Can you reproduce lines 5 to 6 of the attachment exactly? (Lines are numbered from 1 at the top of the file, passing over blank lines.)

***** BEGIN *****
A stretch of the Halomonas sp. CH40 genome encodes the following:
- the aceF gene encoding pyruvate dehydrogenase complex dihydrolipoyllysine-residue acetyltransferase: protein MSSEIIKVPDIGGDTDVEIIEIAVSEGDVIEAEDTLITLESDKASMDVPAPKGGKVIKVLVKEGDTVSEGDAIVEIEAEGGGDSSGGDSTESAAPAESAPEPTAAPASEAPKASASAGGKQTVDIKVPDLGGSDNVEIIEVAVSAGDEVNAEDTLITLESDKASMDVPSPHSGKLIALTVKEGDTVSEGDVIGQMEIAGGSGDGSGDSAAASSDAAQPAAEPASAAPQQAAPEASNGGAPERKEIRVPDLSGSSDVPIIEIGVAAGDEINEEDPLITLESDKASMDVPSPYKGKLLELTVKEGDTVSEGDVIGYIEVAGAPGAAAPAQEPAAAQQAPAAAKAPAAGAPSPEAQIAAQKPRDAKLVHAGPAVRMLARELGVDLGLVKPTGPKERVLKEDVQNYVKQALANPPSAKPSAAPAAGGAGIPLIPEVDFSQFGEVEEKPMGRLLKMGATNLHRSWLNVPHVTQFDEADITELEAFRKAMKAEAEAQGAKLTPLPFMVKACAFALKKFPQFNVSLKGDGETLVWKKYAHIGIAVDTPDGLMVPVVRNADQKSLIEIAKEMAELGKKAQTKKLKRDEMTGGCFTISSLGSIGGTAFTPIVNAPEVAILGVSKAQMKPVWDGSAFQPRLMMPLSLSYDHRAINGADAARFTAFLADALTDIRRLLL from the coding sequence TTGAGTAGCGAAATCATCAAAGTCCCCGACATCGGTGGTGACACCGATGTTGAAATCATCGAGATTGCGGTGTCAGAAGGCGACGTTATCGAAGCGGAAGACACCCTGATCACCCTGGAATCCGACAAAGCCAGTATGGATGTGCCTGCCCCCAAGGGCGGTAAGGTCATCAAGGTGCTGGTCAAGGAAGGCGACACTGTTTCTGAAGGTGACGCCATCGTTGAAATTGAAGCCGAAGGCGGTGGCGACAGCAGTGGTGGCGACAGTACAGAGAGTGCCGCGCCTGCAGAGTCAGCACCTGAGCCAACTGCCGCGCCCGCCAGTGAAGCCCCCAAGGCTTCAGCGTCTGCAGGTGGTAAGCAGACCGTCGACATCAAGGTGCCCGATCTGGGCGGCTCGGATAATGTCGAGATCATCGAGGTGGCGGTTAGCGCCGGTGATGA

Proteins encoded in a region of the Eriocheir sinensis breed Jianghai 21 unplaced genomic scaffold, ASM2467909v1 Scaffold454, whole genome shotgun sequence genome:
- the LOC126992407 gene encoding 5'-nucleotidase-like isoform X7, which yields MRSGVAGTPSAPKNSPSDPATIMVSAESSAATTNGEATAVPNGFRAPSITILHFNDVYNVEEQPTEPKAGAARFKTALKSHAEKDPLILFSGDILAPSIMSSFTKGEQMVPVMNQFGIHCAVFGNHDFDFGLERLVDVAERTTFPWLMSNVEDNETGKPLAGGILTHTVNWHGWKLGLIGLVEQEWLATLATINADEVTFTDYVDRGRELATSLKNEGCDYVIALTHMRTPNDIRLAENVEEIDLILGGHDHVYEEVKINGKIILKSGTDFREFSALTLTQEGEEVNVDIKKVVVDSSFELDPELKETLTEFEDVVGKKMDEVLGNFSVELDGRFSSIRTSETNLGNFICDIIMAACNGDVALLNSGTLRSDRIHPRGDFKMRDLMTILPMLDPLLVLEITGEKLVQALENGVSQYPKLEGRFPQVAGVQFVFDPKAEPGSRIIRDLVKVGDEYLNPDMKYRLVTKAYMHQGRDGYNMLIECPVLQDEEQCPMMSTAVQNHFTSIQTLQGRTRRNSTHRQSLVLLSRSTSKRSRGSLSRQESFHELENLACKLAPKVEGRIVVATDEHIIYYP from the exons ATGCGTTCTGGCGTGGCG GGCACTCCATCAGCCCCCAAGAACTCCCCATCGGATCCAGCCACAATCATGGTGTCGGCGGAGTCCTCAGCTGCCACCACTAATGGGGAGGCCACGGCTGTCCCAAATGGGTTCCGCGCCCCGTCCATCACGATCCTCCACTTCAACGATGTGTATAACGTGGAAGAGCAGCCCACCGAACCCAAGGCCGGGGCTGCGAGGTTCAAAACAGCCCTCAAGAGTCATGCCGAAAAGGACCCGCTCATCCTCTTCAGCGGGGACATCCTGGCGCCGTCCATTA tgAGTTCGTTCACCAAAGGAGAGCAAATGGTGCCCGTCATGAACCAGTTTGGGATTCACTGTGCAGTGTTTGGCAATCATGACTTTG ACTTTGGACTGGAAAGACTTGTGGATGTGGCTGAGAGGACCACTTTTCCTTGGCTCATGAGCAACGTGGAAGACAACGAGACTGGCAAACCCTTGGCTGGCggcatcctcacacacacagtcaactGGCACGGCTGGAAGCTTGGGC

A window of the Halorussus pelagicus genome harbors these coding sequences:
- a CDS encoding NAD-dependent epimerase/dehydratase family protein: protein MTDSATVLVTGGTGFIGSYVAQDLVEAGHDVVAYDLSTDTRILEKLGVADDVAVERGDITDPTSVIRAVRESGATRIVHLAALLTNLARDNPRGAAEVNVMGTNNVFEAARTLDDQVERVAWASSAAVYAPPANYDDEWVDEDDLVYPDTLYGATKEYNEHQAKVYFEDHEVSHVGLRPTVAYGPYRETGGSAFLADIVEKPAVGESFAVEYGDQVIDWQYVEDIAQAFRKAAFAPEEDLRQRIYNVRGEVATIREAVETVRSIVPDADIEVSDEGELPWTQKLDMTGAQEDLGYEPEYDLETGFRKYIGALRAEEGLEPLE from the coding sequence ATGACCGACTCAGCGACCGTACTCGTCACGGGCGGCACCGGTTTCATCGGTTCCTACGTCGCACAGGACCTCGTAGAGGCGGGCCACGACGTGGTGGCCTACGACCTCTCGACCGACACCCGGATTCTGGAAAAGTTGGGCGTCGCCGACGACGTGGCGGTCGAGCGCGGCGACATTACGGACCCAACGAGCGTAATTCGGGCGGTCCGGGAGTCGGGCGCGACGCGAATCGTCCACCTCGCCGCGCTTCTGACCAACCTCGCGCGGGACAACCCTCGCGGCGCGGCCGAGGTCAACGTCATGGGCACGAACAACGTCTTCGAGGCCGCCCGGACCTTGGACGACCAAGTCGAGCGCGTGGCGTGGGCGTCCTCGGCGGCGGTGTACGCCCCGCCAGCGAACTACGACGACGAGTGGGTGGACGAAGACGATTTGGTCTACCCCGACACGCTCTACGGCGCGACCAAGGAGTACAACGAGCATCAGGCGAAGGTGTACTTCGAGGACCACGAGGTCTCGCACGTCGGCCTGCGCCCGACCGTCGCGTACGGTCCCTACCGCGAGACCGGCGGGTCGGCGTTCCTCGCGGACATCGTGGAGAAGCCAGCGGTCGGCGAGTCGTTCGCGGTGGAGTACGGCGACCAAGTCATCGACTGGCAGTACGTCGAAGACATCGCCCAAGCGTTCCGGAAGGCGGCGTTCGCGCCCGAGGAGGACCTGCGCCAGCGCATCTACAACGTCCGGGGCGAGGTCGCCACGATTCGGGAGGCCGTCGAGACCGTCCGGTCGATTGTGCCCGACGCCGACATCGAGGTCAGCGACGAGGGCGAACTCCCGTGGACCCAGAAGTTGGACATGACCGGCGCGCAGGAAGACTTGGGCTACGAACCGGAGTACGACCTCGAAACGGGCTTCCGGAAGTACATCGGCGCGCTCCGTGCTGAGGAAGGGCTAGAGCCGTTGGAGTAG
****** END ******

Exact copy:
A window of the Halorussus pelagicus genome harbors these coding sequences:
- a CDS encoding NAD-dependent epimerase/dehydratase family protein: protein MTDSATVLVTGGTGFIGSYVAQDLVEAGHDVVAYDLSTDTRILEKLGVADDVAVERGDITDPTSVIRAVRESGATRIVHLAALLTNLARDNPRGAAEVNVMGTNNVFEAARTLDDQVERVAWASSAAVYAPPANYDDEWVDEDDLVYPDTLYGATKEYNEHQAKVYFEDHEVSHVGLRPTVAYGPYRETGGSAFLADIVEKPAVGESFAVEYGDQVIDWQYVEDIAQAFRKAAFAPEEDLRQRIYNVRGEVATIREAVETVRSIVPDADIEVSDEGELPWTQKLDMTGAQEDLGYEPEYDLETGFRKYIGALRAEEGLEPLE from the coding sequence ATGACCGACTCAGCGACCGTACTCGTCACGGGCGGCACCGGTTTCATCGGTTCCTACGTCGCACAGGACCTCGTAGAGGCGGGCCACGACGTGGTGGCCTACGACCTCTCGACCGACACCCGGATTCTGGAAAAGTTGGGCGTCGCCGACGACGTGGCGGTCGAGCGCGGCGACATTACGGACCCAACGAGCGTAATTCGGGCGGTCCGGGAGTCGGGCGCGACGCGAATCGTCCACCTCGCCGCGCTTCTGACCAACCTCGCGCGGGACAACCCTCGCGGCGCGGCCGAGGTCAACGTCATGGGCACGAACAACGTCTTCGAGGCCGCCCGGACCTTGGACGACCAAGTCGAGCGCGTGGCGTGGGCGTCCTCGGCGGCGGTGTACGCCCCGCCAGCGAACTACGACGACGAGTGGGTGGACGAAGACGATTTGGTCTACCCCGACACGCTCTACGGCGCGACCAAGGAGTACAACGAGCATCAGGCGAAGGTGTACTTCGAGGACCACGAGGTCTCGCACGTCGGCCTGCGCCCGACCGTCGCGTACGGTCCCTACCGCGAGACCGGCGGGTCGGCGTTCCTCGCGGACATCGTGGAGAAGCCAGCGGTCGGCGAGTCGTTCGCGGTGGAGTACGGCGACCAAGTCATCGACTGGCAGTACGTCGAAGACATCGCCCAAGCGTTCCGGAAGGCGGCGTTCGCGCCCGAGGAGGACCTGCGCCAGCGCATCTACAACGTCCGGGGCGAGGTCGCCACGATTCGGGAGGCCGTCGAGACCGTCCGGTCGATTGTGCCCGACGCCGACATCGAGGTCAGCGACGAGGGCGAACTCCCGTGGACCCAGAAGTTGGACATGACCGGCGCGCAGGAAGACTTGGGCTACGAACCGGAGTACGACCTCGAAACGGGCTTCCGGAAGTACATCGGCGCGCTCCGTGCTGAGGAAGGGCTAGAGCCGTTGGAGTAG